“XMAS WITHOUT CHINA”
Two families living worlds apart in the same community come together in Alicia Dwyer’s “Xmas Without China”. Chinese immigrant Tom Xia challenges the Jones family to celebrate Christmas without any Chinese products. Fed up with toy and food recalls, the Jones family accepts the consumer mission-impossible and is drawn into a surprising intercultural exchange with the Xia family. As the Joneses deal with the tremendous influence of China in their lives and Tom struggles to get beyond the stereotypes, he realizes that he has begun a journey to understand the complexities of his own divided loyalties between the U.S. and China.
The difficulty of avoiding products from China is a near impossibility today. Looking at the tags on the products around us reminds us that most of the electronics we’re using have at least have components made in China.
Manufacturing in China is kind of a hub for any discussion about the nature of globalization. There are different ways to look at it: the ecological impact (e.g., pollution, particularly from coal), the ethical concerns (e.g., the Apple/Foxconn factory issue), and the economic realities of the 21st century (e.g., the rise of the Chinese middle class).
What Alicia Dwyer does here is provide other unique ways to approach the matter, though at a micro level and through the interaction between strangers who get to know each other through different and odd circumstances. It all starts with a challenge: go the month of December (including Christmas) without buying or using any products made in China.
If we stop to imagine that we were immigrants from China living in the states right around the time when toys and food products were being recalled due to the discovery of lead paint and other hazardous material in the products, we would most certainly be annoyed. Tom Xia was annoyed and rightly so about all the China bashing and so he decided to conduct an experiment—he decided to challenge his suburban American neighbors to see if they could survive the Christmas season (Dec. 1 to Dec. 25) without ANY Chinese products. In Alicia Dwyer’s documentary, we discover if the Joneses have the wherewithal to accomplish this seemingly impossible consumer diet.
The film begins with Tom defending China and coming up with this idea to challenge his community. We see him talking to some hardcore Americans who give the idea a thought and then deny the challenge. What makes it more difficult is that he isn’t offering any money as an incentive but eventually he meets the Joneses and they could not have been a better find. The husband Tom is a musician and the wife Evelyn is a schoolteacher and they have two young children, a son and a daughter and a dog, a cat and a couple of ducks.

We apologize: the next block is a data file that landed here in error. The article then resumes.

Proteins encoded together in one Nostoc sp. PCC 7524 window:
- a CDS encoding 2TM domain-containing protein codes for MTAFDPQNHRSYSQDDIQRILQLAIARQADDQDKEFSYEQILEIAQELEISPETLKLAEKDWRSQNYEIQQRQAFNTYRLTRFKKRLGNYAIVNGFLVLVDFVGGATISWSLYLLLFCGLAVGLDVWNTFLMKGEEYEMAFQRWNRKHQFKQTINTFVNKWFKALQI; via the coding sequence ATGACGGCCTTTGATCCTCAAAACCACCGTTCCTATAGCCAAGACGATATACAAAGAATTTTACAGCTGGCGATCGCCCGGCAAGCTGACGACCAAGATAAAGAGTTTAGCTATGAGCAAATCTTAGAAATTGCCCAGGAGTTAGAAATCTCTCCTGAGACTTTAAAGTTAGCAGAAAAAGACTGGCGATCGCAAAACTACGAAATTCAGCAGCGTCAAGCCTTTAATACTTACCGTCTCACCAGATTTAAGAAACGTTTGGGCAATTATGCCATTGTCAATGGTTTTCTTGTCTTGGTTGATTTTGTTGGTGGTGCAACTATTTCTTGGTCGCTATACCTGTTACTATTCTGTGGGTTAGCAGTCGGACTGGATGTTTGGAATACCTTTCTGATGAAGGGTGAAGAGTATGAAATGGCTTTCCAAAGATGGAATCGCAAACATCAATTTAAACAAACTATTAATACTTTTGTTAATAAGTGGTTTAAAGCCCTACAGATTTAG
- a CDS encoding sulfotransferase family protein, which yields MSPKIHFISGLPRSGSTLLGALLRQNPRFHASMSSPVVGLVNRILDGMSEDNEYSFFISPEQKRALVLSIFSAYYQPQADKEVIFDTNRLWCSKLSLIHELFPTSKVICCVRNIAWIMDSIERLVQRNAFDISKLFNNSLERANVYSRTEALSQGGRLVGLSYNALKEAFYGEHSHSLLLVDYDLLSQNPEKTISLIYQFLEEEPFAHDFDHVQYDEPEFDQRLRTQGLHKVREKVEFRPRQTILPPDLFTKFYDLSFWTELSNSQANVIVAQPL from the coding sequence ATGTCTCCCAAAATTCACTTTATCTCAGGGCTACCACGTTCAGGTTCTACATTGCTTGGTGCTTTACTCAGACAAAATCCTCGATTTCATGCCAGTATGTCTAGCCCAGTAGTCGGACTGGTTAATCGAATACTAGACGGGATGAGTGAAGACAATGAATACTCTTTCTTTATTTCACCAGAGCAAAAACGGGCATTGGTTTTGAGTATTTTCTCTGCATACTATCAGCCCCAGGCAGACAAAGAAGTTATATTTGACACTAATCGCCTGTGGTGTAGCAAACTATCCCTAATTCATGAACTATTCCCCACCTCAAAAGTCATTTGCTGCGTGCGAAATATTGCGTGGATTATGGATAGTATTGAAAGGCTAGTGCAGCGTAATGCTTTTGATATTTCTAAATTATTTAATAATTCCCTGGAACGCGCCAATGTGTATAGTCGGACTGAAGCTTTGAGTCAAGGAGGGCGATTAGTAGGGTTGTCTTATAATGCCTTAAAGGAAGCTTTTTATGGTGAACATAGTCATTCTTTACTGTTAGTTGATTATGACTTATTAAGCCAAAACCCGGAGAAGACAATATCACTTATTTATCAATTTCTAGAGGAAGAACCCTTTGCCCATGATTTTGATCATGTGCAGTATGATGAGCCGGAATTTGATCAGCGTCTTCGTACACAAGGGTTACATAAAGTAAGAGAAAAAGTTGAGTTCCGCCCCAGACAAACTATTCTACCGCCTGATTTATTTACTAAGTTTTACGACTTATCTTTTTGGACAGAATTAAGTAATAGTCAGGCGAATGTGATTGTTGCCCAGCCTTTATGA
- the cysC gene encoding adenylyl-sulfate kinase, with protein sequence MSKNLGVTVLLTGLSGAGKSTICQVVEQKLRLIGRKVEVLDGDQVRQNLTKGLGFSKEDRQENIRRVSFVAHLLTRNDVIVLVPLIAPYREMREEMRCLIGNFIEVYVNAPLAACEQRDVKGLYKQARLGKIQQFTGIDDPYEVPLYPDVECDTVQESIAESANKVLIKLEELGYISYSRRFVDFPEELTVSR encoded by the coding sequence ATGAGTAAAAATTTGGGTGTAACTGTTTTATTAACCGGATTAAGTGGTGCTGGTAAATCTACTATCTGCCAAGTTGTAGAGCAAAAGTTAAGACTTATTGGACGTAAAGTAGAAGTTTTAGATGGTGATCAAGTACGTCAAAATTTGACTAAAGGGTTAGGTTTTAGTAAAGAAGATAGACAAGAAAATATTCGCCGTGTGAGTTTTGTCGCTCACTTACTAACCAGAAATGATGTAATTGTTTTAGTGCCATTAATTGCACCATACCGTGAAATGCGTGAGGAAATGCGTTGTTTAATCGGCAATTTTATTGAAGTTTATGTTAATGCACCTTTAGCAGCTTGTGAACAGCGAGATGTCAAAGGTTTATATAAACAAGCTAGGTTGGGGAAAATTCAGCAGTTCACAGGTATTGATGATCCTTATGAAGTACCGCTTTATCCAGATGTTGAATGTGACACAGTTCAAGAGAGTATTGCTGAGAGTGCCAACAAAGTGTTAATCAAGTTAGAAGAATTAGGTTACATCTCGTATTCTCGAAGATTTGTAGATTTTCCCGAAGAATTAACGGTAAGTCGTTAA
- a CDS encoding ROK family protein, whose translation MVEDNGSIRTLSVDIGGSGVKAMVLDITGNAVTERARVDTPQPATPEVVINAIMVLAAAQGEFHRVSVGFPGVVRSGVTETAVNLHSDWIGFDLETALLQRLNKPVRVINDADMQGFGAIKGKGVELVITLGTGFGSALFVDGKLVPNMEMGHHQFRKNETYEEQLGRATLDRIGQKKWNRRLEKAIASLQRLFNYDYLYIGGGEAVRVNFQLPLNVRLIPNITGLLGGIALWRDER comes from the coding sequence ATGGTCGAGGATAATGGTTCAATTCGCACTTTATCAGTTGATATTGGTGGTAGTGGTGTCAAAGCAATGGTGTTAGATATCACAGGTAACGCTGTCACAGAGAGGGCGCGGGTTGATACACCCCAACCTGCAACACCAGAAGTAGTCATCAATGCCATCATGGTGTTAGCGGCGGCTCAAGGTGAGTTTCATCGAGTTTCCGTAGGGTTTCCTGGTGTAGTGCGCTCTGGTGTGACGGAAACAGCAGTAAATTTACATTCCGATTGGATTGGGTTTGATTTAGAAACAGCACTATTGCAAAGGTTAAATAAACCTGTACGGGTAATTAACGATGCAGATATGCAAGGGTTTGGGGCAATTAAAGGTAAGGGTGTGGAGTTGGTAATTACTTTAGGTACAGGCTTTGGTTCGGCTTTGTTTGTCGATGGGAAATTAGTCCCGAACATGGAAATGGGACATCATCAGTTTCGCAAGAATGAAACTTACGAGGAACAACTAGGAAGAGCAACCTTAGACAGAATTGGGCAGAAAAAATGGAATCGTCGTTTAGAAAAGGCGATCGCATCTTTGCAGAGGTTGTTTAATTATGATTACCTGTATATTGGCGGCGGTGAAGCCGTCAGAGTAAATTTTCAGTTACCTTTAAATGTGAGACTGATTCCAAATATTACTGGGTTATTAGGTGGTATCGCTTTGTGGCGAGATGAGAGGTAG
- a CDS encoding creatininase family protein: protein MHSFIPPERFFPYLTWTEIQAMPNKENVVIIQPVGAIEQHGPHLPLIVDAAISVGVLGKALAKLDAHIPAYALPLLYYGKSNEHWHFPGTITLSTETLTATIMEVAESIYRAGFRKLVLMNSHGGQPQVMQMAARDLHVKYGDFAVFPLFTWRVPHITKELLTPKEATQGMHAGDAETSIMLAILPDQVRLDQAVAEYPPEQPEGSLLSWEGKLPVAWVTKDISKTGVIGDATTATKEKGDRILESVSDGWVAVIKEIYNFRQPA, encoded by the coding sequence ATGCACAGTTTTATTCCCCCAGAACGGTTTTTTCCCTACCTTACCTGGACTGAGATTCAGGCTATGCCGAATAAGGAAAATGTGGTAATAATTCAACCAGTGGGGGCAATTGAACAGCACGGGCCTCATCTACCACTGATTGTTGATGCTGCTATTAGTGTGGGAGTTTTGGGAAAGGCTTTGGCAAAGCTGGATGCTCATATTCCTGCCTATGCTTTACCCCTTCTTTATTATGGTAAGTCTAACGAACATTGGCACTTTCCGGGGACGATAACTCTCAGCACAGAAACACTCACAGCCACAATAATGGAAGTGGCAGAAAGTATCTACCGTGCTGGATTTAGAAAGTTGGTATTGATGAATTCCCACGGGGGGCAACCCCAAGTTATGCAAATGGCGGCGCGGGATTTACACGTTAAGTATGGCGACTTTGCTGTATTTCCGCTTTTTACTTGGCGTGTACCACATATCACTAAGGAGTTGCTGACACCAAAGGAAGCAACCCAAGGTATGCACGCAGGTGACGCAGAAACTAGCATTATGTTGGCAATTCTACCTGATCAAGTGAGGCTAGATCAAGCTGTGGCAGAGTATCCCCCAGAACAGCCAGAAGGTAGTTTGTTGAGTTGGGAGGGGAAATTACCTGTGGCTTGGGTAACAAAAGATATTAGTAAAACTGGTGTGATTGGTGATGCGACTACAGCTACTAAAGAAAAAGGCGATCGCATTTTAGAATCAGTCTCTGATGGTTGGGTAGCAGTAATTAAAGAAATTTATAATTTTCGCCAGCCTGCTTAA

Things get started and it’s amazing to see how many of the items in the house are taken because they were “made in China.” Items like the light bulbs, the coffee maker, the X-box and more have to be put in the storage container outside their house, leaving them living by candlelight. Tim tells his father, Victor, that “all the kids’ toys are gone and so are their plates. They have to eat off paper plates. Due to a lack of understanding about the Christmas season, Tom later begins to question the challenge further when Victor says to him that Christmas is American’s favorite holiday and that he shouldn’t ruin it for them.
As the days go on and things start to get tougher, we begin to feel bad for the Joneses. Evelyn is finding it really hard and Tom is having trouble coping without his X-Box, his distraction from the memory of his mother’s passing during Christmas time a year ago. Throughout the film we see the evolution of both Tom and the Joneses perception of the challenge change. Tom’s father tells him that the Christmas season might not have been the best time to challenge people to do this.
The challenge of not using Chinese products is the focal point of the film but the film also looks at Tom’s family and his parent’s mission of achieving the American dream. Even though he moved to the states at the age of eight, Tom never actually applied to get his citizenship so even though he’s more American than his parents; he’s the only one of the three who technically isn’t and at one point he lies about being a citizen by later admits that he lied. I think that the fascination with the film is that while we witness the Xia’s American dream becoming reality, we witness the demise of the Jones family’s American dream.
This is not the most exciting or compelling documentary, but the idea is brilliant and is something that should be explored further. The thesis is a bit strange in that to do what the film says is economically impossible ands we know that.
Domestically made products are extremely expensive and tough to hunt down, so is this a truly great idea in the first place? With an economy that is slowly making a return to form, the purchase and support of domestic products is important and influential within the grand scheme of the US economy, but it’s not something most US households can totally commit to.
The viewer is shown how difficult it truly is, and with beautiful photography and direction, and it is in the moments of difficulty or introspection that the film is at its best.
After its world premiere at South by Southwest in 2013, the film was nationally broadcast on PBS and went on to become a festival favorite, showing in 13 festivals so far, and is now finally coming to DVD and VOD!
World Premiere, South by Southwest (SXSW) Film Festival
Film Society of Lincoln Center – Green Screen Series
Friars Club Comedy Film Festival – “Best Comedy” Award
Wild & Scenic Environmental Film Festival – People’s Choice Award
Flagstaff Mountain Film Festival – Best Environmental Theme Award
Edmonton International Film Festival
Los Angeles Asian Pacific Film Festival
Mountain Film Festival, Telluride and Aspen